DSCC Turning Corner?

Posted January 16, 2004 at 5:58pm

New Democratic Senatorial Campaign Committee Executive Director David Rudd downplayed the circumstances surrounding his hiring last week while touting the strength of the 2004 Democratic recruiting class in an interview Friday.

“That is water under the bridge,” said Rudd when asked about last week’s surprise resignation by Andy Grossman, who had led the campaign committee for the past year. “I think it is a going-forward enterprise from here.”

Rudd, a South Carolina native, will start full time at the DSCC today after spending much of the past week divesting himself from his lobbying interests in The Palmetto Group, from which he will take a leave of absence.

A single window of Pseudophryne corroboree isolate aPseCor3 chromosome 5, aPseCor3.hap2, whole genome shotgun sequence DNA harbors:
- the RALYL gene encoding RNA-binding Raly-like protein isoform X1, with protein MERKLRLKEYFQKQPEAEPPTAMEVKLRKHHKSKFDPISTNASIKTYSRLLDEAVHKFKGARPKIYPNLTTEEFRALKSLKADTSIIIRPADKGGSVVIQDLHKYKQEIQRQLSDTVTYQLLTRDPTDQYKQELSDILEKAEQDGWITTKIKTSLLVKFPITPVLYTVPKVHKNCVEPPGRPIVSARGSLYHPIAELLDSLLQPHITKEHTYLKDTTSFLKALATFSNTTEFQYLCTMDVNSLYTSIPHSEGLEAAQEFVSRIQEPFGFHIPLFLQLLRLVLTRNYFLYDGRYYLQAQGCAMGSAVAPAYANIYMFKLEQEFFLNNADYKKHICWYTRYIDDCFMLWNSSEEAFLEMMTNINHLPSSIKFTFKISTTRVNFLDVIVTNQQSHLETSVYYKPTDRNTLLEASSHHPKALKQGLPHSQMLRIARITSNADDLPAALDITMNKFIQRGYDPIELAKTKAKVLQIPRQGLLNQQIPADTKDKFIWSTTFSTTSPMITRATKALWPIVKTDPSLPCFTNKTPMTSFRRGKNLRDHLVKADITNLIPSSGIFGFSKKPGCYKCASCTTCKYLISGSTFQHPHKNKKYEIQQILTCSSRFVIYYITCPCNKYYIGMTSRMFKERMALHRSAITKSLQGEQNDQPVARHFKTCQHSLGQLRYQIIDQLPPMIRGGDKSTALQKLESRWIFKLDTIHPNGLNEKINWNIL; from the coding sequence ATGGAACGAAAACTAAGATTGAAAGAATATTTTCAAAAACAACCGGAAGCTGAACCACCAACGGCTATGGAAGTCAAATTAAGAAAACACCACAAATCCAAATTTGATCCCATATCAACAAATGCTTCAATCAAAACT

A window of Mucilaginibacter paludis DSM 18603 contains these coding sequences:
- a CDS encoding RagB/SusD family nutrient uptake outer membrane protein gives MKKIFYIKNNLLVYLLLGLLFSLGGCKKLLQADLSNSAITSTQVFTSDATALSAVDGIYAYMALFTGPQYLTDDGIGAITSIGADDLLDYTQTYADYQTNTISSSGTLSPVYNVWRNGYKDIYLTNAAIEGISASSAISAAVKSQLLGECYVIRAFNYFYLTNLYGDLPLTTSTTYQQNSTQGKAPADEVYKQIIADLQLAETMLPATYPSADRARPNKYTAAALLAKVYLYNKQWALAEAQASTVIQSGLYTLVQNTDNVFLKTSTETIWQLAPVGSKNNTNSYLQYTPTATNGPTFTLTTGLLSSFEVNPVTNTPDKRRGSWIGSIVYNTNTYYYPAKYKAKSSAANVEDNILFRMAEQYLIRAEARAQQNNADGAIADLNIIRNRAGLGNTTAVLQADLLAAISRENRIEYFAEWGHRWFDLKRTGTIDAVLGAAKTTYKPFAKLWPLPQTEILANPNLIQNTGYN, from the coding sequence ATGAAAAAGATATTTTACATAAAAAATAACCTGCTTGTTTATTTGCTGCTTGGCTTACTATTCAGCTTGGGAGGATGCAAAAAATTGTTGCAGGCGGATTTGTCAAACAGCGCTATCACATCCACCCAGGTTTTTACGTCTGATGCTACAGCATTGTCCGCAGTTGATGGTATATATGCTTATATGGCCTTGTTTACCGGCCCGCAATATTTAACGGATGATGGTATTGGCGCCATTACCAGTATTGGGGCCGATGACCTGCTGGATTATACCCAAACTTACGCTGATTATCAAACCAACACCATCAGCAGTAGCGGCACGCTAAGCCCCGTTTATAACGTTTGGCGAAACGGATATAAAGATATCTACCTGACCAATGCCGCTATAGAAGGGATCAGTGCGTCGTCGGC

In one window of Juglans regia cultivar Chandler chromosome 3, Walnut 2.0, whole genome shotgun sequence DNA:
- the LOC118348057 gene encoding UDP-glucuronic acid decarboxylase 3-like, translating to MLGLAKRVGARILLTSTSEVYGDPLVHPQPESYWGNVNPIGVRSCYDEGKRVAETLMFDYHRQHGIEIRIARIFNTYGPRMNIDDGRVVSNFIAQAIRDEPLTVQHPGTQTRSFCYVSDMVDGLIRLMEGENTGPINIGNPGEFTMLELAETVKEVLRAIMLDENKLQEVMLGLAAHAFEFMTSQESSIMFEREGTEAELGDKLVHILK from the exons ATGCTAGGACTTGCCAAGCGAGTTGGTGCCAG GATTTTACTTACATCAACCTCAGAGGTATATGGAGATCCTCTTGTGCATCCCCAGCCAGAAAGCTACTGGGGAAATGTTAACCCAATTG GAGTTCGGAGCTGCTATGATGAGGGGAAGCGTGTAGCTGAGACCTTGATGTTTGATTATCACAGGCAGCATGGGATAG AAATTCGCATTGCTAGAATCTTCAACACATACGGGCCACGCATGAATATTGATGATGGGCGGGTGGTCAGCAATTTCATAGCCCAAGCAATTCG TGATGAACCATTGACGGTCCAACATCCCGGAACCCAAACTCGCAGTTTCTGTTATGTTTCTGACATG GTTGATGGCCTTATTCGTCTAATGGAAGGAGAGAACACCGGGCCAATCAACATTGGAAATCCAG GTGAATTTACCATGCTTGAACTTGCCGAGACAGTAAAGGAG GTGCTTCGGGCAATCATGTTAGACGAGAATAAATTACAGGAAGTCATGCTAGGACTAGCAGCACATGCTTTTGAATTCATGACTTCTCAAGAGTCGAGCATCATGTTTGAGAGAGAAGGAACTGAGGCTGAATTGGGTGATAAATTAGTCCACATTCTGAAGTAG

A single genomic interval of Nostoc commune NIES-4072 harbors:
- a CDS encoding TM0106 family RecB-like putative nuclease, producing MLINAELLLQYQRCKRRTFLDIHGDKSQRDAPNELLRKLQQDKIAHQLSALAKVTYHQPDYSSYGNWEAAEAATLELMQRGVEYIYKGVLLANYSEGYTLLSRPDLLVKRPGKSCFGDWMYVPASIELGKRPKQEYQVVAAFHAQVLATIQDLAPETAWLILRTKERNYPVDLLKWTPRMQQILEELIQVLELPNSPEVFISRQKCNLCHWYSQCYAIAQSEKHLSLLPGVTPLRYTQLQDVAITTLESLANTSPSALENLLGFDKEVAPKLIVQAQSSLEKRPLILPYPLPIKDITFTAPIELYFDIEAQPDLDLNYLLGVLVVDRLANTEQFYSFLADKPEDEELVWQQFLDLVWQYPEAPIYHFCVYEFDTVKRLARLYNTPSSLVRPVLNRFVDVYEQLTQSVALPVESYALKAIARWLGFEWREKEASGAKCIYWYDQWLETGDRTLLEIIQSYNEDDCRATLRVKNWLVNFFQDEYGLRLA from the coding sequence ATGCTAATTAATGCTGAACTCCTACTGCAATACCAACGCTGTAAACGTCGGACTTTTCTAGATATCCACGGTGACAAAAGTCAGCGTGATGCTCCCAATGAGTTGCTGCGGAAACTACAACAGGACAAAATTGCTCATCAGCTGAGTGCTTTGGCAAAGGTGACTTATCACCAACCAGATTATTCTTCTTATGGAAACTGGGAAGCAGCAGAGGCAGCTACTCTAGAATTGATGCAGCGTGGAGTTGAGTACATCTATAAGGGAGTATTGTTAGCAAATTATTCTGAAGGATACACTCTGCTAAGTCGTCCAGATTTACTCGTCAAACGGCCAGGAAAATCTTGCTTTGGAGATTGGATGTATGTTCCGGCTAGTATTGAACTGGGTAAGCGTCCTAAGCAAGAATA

“Nobody moves to Washington to be a lobbyist,” said Rudd. “You come because you have politics in your blood and you enjoy it.”

Grossman had worked at the committee since the 2000 cycle, when he was deputy executive director. He moved up to political director in the following cycle and was chosen to head the committee in December 2002.

But Grossman and DSCC Chairman Jon Corzine (N.J.) had a strained relationship that progressively worsened over the past several months, Democratic sources said.

Corzine called Grossman’s departure and Rudd’s hiring “bittersweet.”

Anita Dunn, a Democratic media consultant with close ties to the DSCC, called Grossman a “respected and well-liked leader.” She added: “There is a sense [at the DSCC] that it is 2004 and let’s go out and do this thing.”